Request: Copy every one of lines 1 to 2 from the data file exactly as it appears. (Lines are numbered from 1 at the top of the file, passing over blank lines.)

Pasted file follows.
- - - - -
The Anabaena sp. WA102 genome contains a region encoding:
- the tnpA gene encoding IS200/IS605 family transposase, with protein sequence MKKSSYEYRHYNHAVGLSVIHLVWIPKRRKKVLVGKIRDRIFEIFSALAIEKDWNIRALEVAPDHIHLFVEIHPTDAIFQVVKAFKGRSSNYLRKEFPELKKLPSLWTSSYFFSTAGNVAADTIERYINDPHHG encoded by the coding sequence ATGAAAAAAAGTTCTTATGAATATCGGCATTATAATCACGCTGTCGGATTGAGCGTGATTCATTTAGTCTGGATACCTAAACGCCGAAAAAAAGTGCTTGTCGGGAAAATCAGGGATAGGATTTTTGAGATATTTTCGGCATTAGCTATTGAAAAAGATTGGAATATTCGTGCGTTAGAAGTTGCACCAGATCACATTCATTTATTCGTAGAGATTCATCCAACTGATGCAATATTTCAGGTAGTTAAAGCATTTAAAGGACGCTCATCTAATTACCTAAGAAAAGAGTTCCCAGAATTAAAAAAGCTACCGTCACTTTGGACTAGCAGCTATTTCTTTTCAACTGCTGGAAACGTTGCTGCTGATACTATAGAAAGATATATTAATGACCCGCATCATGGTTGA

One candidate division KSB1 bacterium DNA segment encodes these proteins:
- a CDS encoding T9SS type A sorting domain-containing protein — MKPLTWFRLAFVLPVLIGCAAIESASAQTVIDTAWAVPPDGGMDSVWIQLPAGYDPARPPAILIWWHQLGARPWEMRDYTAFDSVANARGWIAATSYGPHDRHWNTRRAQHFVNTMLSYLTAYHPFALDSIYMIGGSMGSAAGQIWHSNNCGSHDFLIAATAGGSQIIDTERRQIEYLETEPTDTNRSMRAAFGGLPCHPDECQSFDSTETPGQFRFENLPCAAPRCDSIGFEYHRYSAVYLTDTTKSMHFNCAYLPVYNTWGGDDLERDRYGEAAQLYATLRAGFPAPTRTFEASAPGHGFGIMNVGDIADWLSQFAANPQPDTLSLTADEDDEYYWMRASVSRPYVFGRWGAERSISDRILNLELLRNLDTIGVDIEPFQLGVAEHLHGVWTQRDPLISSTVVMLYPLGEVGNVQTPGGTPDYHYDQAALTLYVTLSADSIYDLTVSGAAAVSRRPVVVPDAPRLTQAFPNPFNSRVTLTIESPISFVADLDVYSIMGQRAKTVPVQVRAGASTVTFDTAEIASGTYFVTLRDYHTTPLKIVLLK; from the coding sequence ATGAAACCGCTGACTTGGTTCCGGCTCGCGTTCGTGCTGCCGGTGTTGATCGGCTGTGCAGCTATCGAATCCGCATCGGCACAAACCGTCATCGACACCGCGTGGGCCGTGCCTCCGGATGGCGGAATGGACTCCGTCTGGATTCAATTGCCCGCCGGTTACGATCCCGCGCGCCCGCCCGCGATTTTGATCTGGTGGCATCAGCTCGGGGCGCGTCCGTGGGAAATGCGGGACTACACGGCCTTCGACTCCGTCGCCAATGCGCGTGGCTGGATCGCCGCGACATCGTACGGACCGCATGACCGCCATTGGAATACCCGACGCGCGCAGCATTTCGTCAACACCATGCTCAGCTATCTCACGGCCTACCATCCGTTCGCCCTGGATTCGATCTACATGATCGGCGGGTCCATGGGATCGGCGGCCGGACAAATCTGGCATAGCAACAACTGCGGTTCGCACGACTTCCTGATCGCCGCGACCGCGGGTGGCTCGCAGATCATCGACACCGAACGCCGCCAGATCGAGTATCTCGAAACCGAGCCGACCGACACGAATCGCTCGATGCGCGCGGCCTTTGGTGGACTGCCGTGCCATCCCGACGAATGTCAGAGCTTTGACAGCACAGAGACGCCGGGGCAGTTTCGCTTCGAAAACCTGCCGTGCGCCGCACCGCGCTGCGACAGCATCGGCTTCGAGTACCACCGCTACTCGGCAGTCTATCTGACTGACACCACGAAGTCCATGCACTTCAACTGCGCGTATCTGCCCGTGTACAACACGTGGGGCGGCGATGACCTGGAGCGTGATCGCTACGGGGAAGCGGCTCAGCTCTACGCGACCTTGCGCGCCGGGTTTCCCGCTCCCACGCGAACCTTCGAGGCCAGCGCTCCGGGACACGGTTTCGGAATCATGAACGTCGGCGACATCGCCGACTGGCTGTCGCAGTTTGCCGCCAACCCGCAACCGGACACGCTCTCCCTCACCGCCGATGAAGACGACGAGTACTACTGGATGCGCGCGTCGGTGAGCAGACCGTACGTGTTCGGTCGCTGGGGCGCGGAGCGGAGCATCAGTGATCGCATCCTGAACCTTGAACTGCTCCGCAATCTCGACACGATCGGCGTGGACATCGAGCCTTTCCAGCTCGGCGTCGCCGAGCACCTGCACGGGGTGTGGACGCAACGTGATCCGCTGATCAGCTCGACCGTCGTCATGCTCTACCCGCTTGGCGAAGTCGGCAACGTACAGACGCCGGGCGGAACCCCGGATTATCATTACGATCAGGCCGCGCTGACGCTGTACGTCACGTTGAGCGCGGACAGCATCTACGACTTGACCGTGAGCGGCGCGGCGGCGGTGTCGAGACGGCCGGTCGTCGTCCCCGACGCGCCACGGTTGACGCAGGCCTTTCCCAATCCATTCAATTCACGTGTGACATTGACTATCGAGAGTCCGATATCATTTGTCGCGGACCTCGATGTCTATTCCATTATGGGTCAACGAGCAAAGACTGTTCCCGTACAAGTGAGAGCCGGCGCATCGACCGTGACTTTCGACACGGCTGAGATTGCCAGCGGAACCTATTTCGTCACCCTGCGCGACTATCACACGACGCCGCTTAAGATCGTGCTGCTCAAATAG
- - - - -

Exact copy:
The Anabaena sp. WA102 genome contains a region encoding:
- the tnpA gene encoding IS200/IS605 family transposase, with protein sequence MKKSSYEYRHYNHAVGLSVIHLVWIPKRRKKVLVGKIRDRIFEIFSALAIEKDWNIRALEVAPDHIHLFVEIHPTDAIFQVVKAFKGRSSNYLRKEFPELKKLPSLWTSSYFFSTAGNVAADTIERYINDPHHG encoded by the coding sequence ATGAAAAAAAGTTCTTATGAATATCGGCATTATAATCACGCTGTCGGATTGAGCGTGATTCATTTAGTCTGGATACCTAAACGCCGAAAAAAAGTGCTTGTCGGGAAAATCAGGGATAGGATTTTTGAGATATTTTCGGCATTAGCTATTGAAAAAGATTGGAATATTCGTGCGTTAGAAGTTGCACCAGATCACATTCATTTATTCGTAGAGATTCATCCAACTGATGCAATATTTCAGGTAGTTAAAGCATTTAAAGGACGCTCATCTAATTACCTAAGAAAAGAGTTCCCAGAATTAAAAAAGCTACCGTCACTTTGGACTAGCAGCTATTTCTTTTCAACTGCTGGAAACGTTGCTGCTGATACTATAGAAAGATATATTAATGACCCGCATCATGGTTGA